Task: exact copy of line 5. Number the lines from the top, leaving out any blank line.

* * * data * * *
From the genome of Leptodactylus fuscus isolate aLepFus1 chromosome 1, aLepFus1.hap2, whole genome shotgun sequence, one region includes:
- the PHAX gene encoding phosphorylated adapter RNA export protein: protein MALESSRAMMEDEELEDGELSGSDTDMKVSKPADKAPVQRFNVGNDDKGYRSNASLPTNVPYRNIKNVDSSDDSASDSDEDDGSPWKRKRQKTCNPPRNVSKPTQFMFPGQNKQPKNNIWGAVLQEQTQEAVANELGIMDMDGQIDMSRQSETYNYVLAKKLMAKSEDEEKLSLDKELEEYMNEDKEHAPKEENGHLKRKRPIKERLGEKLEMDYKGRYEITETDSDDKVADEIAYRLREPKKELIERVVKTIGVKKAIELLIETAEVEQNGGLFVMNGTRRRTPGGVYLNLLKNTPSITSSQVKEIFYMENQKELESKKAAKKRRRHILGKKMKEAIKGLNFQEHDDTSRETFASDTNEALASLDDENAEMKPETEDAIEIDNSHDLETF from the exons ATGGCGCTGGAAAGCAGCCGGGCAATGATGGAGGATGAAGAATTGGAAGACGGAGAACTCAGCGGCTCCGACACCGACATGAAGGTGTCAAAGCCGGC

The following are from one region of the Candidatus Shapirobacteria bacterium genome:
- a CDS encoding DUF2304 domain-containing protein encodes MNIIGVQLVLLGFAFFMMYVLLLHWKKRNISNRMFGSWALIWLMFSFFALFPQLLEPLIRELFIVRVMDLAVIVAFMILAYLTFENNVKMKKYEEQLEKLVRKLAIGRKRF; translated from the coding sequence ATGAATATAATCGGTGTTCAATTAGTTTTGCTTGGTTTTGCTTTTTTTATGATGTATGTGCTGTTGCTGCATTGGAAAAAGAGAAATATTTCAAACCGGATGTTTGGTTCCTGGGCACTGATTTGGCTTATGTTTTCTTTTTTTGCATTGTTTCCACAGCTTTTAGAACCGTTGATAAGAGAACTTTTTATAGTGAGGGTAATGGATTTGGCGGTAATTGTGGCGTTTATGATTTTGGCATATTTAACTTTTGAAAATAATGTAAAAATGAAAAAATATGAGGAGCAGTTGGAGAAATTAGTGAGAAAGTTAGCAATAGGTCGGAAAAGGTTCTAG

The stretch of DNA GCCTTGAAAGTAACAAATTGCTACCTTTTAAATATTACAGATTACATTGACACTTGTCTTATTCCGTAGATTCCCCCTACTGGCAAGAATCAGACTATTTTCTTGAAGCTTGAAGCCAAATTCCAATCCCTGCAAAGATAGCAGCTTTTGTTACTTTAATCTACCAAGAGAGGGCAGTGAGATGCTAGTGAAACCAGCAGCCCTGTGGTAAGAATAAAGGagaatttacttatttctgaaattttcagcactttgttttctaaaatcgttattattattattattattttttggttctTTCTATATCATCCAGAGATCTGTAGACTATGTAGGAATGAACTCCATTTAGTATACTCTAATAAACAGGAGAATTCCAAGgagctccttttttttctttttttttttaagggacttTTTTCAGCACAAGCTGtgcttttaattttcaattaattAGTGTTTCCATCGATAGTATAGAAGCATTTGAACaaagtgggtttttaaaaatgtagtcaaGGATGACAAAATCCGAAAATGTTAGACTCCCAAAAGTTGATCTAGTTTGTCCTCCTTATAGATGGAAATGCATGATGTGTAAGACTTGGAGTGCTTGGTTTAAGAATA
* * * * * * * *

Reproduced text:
The stretch of DNA GCCTTGAAAGTAACAAATTGCTACCTTTTAAATATTACAGATTACATTGACACTTGTCTTATTCCGTAGATTCCCCCTACTGGCAAGAATCAGACTATTTTCTTGAAGCTTGAAGCCAAATTCCAATCCCTGCAAAGATAGCAGCTTTTGTTACTTTAATCTACCAAGAGAGGGCAGTGAGATGCTAGTGAAACCAGCAGCCCTGTGGTAAGAATAAAGGagaatttacttatttctgaaattttcagcactttgttttctaaaatcgttattattattattattattttttggttctTTCTATATCATCCAGAGATCTGTAGACTATGTAGGAATGAACTCCATTTAGTATACTCTAATAAACAGGAGAATTCCAAGgagctccttttttttctttttttttttaagggacttTTTTCAGCACAAGCTGtgcttttaattttcaattaattAGTGTTTCCATCGATAGTATAGAAGCATTTGAACaaagtgggtttttaaaaatgtagtcaaGGATGACAAAATCCGAAAATGTTAGACTCCCAAAAGTTGATCTAGTTTGTCCTCCTTATAGATGGAAATGCATGATGTGTAAGACTTGGAGTGCTTGGTTTAAGAATA